Brainstem Glioma- Childhood is diagnosis based on signs and symptoms. The diagnosis of bone cancer relies on the type of tumor, such as benign and malignant. There are different types of tests for the diagnosis of childhood brainstem glioma. A biopsy is the most common diagnostic approach. Imaging tests such as magnetic resonance imaging (MRI) are conducted to diagnose diffusion in brain stem glioma. Along with the physical examination, the neurological examination test is done to diagnose the brainstem glioma. Also, computed tomography (CT) scan is used as an imaging test for diagnosis.
Diagnostic Approach of Brainstem Glioma- Childhood
Many tests are performed to find the Diagnosis of Brain stem glioma cancer. Also, tests are done to learn if cancer has spread to parts other than where it started.
A biopsy is a sure way to know if you have cancer in a particular part or organ of the body for most types of cancer.
Diffuse brain stem glioma is different from most other cancers. Brain stem glioma can be diagnosed with MRI (Magnetic resonance imaging) only 1.
Usually, the biopsy is avoided in children with diffuse brainstem glioma because it does not alter the treatment option and can have some serious risks. However, a biopsy can be used in clinical trials and brainstem glioma with unusual features 2.
By testing the part of the tumor removed during a biopsy, doctors may find certain molecular features to help plan treatment. As advanced treatments based on this molecular information increase and the risk of a biopsy decreases, these procedures may be done more often.
A biopsy and removal of the tumor by surgery can be considered for focal brainstem glioma. If a biopsy is not feasible, the doctor may suggest other tests to help diagnose.
The different tests can be used for a person depending upon the following factors –
- Your signs and symptoms
- The age and general health status
- The type of cancer suspected.
- The result of earlier medical tests
In addition to a physical examination, the given tests can be used to diagnose a brain stem glioma:
Also Read: Integrative cancer treatment
A sequence of questionnaires and tests to inspect the brain, spinal cord, and nerve function is included in this test. The exam checks a person’s mental status, ability to walk normally, coordination, muscles, senses, and reflexes work 3. It is called a neuro exam or a neurologic exam.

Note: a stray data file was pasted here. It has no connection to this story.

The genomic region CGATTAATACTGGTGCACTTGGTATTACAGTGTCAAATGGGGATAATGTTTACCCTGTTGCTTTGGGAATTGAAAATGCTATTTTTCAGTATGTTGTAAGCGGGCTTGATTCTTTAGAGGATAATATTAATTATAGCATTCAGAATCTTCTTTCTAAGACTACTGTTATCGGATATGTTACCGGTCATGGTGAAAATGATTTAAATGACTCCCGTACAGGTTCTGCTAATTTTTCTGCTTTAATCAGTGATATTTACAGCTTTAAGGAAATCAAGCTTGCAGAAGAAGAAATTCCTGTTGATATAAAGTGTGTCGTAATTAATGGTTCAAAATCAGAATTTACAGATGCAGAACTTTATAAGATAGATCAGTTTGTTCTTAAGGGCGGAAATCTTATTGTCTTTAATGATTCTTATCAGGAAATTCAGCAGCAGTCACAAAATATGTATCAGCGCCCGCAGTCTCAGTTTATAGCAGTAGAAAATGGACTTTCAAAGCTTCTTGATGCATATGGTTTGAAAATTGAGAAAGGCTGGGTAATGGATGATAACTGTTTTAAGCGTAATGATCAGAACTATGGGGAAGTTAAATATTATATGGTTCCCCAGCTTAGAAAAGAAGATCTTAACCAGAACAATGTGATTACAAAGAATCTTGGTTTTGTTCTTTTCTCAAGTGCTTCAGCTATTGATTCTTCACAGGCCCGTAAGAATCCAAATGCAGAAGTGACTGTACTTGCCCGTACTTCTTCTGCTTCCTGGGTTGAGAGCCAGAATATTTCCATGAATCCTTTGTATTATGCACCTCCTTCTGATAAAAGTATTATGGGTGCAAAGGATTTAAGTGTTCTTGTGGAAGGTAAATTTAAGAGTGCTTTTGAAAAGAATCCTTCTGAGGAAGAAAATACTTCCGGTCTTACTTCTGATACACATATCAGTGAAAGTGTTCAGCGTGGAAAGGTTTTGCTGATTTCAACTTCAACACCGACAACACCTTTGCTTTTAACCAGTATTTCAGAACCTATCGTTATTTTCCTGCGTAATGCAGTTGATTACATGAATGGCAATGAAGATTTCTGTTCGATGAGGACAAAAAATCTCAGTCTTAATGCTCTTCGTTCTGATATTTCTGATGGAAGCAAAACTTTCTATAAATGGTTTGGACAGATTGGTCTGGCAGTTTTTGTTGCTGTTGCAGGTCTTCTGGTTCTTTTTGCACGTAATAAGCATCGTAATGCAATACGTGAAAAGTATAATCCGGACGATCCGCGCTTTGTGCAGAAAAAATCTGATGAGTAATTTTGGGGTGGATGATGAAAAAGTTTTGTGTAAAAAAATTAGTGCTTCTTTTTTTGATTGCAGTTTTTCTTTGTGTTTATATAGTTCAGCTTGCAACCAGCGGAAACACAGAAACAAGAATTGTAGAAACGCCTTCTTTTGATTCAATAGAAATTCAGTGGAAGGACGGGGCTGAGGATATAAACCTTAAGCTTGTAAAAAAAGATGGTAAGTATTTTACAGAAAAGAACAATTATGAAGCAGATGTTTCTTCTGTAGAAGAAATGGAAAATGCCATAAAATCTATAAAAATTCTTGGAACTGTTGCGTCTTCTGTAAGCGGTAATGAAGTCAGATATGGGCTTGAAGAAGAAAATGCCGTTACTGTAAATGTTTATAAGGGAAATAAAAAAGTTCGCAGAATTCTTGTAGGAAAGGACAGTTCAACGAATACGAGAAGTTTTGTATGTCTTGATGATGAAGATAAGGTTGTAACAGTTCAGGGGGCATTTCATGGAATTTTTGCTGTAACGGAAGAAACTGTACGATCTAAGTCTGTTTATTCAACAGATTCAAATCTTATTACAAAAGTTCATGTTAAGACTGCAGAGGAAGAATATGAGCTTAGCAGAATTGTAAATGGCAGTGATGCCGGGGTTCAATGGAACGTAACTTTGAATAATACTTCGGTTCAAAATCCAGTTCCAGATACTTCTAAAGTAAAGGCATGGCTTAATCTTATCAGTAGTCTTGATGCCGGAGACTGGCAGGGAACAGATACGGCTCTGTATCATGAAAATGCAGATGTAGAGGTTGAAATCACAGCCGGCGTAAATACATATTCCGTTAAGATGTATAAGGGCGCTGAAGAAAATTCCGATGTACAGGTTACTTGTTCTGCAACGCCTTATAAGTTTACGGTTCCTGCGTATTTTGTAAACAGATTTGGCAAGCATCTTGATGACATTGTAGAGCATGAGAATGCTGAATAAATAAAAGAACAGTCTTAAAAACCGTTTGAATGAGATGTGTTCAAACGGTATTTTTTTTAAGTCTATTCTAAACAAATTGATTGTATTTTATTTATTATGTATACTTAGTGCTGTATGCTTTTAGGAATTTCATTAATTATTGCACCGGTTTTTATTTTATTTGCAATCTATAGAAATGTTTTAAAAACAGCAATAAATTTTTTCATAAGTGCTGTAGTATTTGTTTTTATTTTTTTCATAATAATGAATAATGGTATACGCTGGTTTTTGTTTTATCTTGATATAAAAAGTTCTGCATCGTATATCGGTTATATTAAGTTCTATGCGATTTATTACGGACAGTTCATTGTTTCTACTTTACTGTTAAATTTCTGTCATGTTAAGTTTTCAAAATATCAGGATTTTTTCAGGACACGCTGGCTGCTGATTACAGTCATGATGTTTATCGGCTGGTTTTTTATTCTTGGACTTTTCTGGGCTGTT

Magnetic resonance imaging (MRI)
Magnetic resonance imaging (MRI) uses magnetic fields, not x-rays, to produce detailed body images. A special dye known as contrast medium is given before the scan to create a better picture.
Computed tomography (CT or CAT) scan
A Computed tomography (CT or CAT) scan clicks pictures of the body from the inside using x-rays taken from different angles. A computer combines photos into a detailed, 3-dimensional image that shows abnormalities or tumors. A CT scan can measure the size of the tumor and recognize enlarged lymph nodes, which may indicate the spread of cancer. A contrast medium dye is given before the scan to deliver better detail on the image. This dye can be injected intravenously into the patient or given as a liquid to swallow. In the case of brain stem glioma, this usually does not provide a definite diagnosis; hence Magnetic resonance imaging (MRI) is still needed.
A biopsy removes a small part of tissue to examine under a microscope. For diffuse brainstem glioma, a biopsy is generally not done. However, focal glioma is typically used to find the type of tumor 4. A neurosurgeon will remove a small piece of tissue from the brain if possible. A neurosurgeon specializes in treating a CNS tumor using surgery. A pathologist then analyzes the sample. A pathologist specializes in interpreting laboratory tests and evaluating cells, tissues, and organs to diagnose disease.
These results usually help the doctor describe the tumor if brain stem glioma is diagnosed.
- 1.Stroink AR, Hoffman HJ, Hendrick EB, Humphreys RP. Diagnosis and management of pediatric brain-stem gliomas. Journal of Neurosurgery. Published online December 1986:745-750. doi:10.3171/jns.1986.65.6.0745
- 2.Ramos A, Hilario A, Lagares A, Salvador E, Perez-Nuñez A, Sepulveda J. Brainstem Gliomas. Seminars in Ultrasound, CT and MRI. Published online April 2013:104-112. doi:10.1053/j.sult.2013.01.001
- 3.Maria BL, Rehder K, Eskin TA, et al. Topical Review Article: Brainstem Glioma: I. Pathology, Clinical Features, and Therapy. J Child Neurol. Published online April 1993:112-128. doi:10.1177/088307389300800203
- 4.Mohanty A. Biopsy of brain stem gliomas: Changing trends? Journal of Neurosciences in Rural Practice. Published online April 2014:116-117. doi:10.4103/0976-3147.131648